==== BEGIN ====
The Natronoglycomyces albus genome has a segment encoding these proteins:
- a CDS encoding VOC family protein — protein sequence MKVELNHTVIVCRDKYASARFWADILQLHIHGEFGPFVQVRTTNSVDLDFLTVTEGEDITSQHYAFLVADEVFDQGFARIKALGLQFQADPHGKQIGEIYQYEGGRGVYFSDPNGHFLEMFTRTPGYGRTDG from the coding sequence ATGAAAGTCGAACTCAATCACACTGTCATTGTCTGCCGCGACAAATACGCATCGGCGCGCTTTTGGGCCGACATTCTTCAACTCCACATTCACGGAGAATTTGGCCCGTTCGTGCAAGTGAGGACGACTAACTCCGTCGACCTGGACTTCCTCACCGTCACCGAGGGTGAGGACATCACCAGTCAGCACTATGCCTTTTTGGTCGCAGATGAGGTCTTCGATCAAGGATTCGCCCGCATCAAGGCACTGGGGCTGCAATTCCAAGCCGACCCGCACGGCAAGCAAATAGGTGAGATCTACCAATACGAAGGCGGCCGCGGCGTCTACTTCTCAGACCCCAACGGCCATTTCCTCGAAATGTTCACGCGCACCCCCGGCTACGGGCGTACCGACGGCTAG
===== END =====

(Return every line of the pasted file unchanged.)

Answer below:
The Natronoglycomyces albus genome has a segment encoding these proteins:
- a CDS encoding VOC family protein — protein sequence MKVELNHTVIVCRDKYASARFWADILQLHIHGEFGPFVQVRTTNSVDLDFLTVTEGEDITSQHYAFLVADEVFDQGFARIKALGLQFQADPHGKQIGEIYQYEGGRGVYFSDPNGHFLEMFTRTPGYGRTDG from the coding sequence ATGAAAGTCGAACTCAATCACACTGTCATTGTCTGCCGCGACAAATACGCATCGGCGCGCTTTTGGGCCGACATTCTTCAACTCCACATTCACGGAGAATTTGGCCCGTTCGTGCAAGTGAGGACGACTAACTCCGTCGACCTGGACTTCCTCACCGTCACCGAGGGTGAGGACATCACCAGTCAGCACTATGCCTTTTTGGTCGCAGATGAGGTCTTCGATCAAGGATTCGCCCGCATCAAGGCACTGGGGCTGCAATTCCAAGCCGACCCGCACGGCAAGCAAATAGGTGAGATCTACCAATACGAAGGCGGCCGCGGCGTCTACTTCTCAGACCCCAACGGCCATTTCCTCGAAATGTTCACGCGCACCCCCGGCTACGGGCGTACCGACGGCTAG